“Ollie Judge is as much a part of the band’s sound as the instruments and just as delightfully crazed and deranged.”

Fred Bruce, Music Editor: While the punk Renaissance promised by the late 2010s may never have appeared, there is solace to be taken in the recent wave of post-punk outfits sprouting up from independent venues across the country. From grandiose, art-rock bands such as Black Country, New Road and Iceage to the more frantic, subdued sounds of shame or deep tan, the genre has flourished in a way few have in recent memory.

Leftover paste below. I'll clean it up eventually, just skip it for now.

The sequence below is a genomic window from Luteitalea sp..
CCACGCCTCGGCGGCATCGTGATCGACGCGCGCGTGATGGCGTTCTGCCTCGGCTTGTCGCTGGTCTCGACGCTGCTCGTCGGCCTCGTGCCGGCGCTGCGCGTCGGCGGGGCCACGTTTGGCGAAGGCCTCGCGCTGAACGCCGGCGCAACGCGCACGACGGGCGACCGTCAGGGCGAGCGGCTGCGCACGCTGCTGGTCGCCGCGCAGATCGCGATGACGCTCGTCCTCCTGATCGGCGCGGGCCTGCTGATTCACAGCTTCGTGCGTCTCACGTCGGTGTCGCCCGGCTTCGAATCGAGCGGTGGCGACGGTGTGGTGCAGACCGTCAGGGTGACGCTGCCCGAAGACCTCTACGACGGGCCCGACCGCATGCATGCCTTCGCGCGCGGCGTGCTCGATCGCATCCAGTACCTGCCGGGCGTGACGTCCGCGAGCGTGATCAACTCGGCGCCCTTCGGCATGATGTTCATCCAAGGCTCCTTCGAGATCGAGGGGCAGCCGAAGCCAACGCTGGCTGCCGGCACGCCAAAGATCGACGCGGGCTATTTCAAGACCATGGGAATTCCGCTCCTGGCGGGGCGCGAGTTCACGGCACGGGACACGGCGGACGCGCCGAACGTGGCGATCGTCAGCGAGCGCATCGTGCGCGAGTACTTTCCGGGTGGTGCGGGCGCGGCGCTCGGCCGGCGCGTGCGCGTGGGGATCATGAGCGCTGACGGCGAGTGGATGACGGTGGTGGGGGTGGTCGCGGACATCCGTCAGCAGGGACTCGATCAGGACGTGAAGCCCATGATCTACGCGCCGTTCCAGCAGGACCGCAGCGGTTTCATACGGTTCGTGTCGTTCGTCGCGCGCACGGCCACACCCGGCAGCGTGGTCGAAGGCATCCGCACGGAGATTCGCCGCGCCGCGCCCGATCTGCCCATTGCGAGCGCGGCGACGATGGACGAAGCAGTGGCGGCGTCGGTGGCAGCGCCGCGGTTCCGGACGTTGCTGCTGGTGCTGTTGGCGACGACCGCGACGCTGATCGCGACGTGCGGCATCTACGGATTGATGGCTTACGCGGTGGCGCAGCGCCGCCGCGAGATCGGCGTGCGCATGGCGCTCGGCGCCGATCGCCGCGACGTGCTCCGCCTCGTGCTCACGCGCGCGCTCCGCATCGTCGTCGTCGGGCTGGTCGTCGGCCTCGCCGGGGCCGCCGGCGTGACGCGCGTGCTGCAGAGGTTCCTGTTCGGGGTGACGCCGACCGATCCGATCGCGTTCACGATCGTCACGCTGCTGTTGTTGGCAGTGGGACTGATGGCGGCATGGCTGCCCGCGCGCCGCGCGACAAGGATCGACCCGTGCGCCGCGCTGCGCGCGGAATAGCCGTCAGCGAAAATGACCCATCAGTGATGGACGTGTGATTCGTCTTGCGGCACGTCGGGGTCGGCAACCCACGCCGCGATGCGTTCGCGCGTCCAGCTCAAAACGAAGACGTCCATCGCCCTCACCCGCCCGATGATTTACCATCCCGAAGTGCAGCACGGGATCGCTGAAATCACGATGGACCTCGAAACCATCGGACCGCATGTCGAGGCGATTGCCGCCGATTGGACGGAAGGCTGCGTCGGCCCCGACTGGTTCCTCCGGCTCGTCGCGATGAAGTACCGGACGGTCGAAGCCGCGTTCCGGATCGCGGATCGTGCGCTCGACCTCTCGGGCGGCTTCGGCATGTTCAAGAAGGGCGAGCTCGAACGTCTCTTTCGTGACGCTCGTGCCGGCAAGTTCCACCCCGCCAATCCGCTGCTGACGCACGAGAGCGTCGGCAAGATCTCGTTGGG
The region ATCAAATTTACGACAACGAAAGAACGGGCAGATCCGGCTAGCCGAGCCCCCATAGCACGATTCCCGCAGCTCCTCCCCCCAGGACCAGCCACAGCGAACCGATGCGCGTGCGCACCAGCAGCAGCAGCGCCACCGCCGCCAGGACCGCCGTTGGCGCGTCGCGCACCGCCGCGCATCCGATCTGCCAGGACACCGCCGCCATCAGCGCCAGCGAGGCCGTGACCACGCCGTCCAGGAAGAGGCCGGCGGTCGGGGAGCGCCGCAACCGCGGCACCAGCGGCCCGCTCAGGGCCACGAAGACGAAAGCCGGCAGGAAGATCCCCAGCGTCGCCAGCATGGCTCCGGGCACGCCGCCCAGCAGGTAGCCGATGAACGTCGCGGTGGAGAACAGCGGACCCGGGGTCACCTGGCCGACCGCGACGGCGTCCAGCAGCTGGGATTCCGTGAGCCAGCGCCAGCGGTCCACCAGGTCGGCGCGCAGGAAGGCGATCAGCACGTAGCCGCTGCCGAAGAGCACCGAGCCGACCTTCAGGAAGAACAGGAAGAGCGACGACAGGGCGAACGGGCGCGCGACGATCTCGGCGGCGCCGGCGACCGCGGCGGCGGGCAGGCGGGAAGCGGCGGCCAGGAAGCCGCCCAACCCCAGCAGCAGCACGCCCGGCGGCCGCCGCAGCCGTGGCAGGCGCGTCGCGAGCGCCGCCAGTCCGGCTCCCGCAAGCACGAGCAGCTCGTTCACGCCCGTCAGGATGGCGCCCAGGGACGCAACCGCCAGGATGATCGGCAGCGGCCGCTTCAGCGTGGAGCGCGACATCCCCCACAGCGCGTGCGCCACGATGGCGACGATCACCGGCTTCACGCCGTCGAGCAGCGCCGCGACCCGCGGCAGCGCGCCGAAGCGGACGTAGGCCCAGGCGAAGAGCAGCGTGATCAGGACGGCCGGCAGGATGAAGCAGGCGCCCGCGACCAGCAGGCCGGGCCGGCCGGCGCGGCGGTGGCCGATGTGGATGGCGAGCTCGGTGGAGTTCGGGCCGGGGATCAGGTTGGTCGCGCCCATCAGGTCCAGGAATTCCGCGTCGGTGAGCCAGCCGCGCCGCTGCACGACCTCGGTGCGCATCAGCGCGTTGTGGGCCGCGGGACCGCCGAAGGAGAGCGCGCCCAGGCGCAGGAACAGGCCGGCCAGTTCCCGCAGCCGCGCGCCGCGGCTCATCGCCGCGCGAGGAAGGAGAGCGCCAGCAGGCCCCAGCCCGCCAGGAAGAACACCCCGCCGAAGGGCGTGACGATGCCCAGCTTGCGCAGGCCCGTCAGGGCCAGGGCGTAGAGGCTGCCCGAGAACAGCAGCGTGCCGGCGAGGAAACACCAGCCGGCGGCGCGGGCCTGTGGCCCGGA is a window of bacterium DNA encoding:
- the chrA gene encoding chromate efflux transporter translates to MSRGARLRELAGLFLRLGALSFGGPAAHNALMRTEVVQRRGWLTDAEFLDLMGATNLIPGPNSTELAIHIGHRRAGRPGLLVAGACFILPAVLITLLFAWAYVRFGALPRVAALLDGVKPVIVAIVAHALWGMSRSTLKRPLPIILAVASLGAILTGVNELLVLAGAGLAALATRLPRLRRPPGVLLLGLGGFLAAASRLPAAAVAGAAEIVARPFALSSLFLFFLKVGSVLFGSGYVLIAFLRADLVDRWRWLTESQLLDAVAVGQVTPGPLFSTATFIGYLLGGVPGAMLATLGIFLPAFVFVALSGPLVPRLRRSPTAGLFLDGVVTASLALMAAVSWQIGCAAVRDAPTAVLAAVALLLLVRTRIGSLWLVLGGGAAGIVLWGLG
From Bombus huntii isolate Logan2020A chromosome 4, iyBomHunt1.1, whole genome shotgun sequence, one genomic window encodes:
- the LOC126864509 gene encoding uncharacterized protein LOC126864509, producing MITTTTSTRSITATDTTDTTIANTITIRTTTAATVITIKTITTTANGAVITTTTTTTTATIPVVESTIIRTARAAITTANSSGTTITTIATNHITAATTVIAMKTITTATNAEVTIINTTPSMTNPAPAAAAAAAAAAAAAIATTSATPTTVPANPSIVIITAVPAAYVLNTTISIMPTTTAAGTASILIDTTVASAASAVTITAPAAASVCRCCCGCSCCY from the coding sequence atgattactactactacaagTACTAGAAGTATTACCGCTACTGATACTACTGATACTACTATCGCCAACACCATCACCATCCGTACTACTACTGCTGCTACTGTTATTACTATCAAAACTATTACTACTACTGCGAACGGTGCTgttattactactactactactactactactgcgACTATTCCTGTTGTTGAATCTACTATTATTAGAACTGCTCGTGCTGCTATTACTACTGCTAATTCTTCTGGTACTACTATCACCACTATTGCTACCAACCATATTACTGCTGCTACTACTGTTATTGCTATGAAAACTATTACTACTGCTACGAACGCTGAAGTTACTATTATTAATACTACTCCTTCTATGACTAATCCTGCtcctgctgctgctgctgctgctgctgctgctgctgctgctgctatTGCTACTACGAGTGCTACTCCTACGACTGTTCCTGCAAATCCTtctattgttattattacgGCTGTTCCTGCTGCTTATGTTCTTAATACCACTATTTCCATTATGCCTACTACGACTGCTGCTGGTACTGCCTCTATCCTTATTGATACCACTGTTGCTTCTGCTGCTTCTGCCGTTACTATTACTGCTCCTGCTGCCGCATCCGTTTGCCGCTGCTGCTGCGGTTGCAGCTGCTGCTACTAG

Squid stand out amongst this crowded field for several reasons, all of which become evident on their debut LP Bright Green Field. Simultaneously cohesive and brutally discordant, Squid’s jagged guitar-based soundscapes play perfectly into the dystopian world crafted by drummer and lyricist Ollie Judge. These almost off-putting clashes of sound nonetheless invite the listener into a labyrinth of art-rock masterclasses. Lengthy tracks like Narrator wield pacing and restraint in a way that belies the band’s relative inexperience, building gorgeously into a cacophonous finale that viscerally slaps you for ever having doubted them. Meanwhile, subtler cuts like 2010 demonstrate Squid’s versatility while maintaining their authentic, angular sound. This metamorphic ability ensures that Bright Green Field as a whole neither loses steam nor collapses under the weight of its heavier songs.